This five-year study will apply the science of tree-ring analysis (dendrochronology) and its application to the study of past climate to key questions regarding the processes that drive the development of the monsoon and its various characteristics through different regions.
"This is the single largest award for tree-ring research from the NSF and represents an aggressive investment in tree-ring research. The aim is to create opportunities that enhance creativity and provide for leaps in understanding of the monsoon," says David Verardo, Director of the NSF's Paleoclimate Program, which funded the project. "The science questions being asked are important, the region being studied is vital to understanding fundamental climate processes at the planetary scale, and the research team is top notch," adds Verardo.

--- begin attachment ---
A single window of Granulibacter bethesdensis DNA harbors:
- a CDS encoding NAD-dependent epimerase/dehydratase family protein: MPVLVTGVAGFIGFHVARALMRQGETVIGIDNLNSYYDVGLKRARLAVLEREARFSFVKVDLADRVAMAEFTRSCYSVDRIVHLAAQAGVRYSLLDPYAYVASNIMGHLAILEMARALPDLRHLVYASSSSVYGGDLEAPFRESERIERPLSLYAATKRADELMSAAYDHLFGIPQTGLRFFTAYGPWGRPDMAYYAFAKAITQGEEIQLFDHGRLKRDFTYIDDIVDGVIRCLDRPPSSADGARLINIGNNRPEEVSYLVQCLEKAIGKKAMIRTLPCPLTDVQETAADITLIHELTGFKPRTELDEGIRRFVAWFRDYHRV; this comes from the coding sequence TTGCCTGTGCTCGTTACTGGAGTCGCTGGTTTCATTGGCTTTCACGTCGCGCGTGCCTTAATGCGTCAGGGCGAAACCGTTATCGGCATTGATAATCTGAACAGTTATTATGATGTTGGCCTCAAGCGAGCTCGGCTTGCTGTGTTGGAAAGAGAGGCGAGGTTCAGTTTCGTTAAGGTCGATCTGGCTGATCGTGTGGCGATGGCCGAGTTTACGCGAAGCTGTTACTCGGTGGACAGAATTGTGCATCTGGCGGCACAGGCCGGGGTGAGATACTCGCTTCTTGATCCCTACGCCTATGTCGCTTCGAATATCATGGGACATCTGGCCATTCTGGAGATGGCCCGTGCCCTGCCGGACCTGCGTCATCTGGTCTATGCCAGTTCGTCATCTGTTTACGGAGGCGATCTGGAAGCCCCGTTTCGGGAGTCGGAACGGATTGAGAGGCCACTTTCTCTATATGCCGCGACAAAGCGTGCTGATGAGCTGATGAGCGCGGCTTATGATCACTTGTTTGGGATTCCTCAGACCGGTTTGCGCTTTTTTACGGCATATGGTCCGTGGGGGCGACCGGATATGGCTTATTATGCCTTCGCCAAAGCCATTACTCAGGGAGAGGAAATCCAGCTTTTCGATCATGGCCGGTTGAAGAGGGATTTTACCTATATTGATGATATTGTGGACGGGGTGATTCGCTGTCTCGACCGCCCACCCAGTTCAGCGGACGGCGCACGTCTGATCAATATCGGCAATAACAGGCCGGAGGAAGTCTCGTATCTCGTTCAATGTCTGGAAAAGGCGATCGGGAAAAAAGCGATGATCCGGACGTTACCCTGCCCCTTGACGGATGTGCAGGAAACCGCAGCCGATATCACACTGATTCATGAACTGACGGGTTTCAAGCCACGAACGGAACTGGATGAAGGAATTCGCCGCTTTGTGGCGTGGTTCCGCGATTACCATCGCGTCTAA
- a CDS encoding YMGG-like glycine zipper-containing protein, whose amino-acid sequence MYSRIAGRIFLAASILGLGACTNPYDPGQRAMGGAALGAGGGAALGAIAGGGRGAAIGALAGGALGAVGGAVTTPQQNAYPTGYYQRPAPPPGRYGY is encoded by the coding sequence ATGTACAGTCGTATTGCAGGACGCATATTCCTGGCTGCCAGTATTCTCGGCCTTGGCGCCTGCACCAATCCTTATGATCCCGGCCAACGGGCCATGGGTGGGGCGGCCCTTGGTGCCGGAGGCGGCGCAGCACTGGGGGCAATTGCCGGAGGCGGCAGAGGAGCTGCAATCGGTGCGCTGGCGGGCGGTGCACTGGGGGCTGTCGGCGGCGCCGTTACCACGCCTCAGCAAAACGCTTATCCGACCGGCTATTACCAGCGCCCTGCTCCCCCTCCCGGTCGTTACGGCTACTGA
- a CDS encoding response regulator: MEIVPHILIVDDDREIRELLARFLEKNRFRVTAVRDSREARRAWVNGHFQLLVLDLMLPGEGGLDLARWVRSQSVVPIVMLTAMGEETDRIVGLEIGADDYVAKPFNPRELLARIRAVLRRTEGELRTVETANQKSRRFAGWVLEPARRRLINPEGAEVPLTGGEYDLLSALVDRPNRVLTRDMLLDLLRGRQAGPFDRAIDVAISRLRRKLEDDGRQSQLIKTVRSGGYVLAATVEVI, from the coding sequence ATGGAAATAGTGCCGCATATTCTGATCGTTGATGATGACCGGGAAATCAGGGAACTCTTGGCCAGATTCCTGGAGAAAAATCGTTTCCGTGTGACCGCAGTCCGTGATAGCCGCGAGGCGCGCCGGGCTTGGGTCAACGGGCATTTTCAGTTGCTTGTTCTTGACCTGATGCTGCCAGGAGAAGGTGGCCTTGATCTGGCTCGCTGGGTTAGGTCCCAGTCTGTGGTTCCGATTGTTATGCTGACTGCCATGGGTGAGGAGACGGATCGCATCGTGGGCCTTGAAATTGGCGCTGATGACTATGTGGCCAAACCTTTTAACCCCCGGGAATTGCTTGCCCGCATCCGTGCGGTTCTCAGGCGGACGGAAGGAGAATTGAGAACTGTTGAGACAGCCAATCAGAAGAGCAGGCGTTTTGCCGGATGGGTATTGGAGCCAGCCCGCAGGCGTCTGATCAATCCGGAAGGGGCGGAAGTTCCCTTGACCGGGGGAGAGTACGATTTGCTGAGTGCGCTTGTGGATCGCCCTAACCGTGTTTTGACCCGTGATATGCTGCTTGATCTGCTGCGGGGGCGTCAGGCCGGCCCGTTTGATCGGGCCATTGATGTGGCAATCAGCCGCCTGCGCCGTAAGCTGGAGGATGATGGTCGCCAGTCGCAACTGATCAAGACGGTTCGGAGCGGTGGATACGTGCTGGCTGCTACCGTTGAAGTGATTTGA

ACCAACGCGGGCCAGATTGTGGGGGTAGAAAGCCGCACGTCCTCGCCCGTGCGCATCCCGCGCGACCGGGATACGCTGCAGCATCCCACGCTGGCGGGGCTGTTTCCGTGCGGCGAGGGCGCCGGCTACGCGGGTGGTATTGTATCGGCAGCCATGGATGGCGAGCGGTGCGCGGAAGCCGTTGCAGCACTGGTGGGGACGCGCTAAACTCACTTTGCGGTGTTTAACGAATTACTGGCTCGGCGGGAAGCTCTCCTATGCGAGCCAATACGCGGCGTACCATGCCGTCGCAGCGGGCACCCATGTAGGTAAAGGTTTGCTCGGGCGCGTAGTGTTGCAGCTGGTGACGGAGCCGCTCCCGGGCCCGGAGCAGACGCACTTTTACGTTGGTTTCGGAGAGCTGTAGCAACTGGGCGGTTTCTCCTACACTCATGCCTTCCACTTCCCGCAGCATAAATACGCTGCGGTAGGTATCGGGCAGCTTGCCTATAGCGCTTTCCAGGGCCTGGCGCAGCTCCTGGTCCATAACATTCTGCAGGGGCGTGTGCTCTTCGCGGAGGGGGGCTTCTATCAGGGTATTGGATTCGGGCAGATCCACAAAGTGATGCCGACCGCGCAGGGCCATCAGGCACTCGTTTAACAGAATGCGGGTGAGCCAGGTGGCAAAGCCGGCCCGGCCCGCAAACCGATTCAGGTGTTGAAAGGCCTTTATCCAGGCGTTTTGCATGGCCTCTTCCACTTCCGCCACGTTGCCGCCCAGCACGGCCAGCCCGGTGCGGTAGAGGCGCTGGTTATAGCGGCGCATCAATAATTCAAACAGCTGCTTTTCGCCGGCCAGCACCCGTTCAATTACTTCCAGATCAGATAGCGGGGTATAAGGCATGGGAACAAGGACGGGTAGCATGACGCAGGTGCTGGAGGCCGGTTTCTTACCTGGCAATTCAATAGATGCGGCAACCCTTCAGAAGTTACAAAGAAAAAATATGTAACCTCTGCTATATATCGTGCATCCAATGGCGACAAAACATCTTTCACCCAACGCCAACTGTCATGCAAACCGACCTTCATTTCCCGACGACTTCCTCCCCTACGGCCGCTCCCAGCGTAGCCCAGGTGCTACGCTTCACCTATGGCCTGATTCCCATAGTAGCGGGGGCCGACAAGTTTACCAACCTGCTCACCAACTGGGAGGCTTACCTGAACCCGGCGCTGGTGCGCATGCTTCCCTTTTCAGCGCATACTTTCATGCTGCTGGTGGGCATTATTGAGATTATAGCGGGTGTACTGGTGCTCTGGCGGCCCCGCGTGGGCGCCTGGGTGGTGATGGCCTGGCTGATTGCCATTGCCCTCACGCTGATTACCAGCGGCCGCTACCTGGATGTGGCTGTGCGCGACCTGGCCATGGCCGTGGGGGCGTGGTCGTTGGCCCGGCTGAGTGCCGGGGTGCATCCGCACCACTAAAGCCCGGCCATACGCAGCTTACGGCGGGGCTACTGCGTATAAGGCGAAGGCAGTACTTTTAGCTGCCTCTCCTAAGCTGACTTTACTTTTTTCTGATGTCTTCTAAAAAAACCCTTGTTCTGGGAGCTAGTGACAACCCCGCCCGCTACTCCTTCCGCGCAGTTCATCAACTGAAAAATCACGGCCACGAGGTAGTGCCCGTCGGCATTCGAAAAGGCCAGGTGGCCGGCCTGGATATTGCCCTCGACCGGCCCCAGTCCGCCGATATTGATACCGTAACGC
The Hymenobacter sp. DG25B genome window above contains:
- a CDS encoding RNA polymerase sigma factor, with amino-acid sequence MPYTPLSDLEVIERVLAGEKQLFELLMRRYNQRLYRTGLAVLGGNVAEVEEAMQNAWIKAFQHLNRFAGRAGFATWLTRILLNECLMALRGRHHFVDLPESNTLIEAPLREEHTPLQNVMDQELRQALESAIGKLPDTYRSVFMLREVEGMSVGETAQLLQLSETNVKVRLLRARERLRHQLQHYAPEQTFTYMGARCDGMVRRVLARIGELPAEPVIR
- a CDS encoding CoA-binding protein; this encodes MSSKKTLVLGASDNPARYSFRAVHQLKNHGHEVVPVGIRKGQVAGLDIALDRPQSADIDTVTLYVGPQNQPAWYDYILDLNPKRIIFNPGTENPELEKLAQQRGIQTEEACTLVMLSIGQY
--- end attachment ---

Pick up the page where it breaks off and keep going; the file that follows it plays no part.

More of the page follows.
The Asian monsoon is one of the most important modes of natural climate variability on Earth, with differing regional impacts over areas extending from Africa to Australasia, northward into central Asia, and to the Pacific Ocean. Dozens of countries and nearly half the global population are affected by the climate variability it brings. Due to its considerable importance to global climate and implications for the world's population, there is an urgent need for greater understanding of this system, with the ultimate goal being improved prediction on annual to decadal and longer time scales.
"The application of tree-ring analysis to climate studies is essential. Tree-ring records provide absolutely-dated, quantitative estimates of past climate on a year-by-year time scale. This allows us to reconstruct more complete records of variations and int
Contact: Mary Tobin
The Earth Institute at Columbia University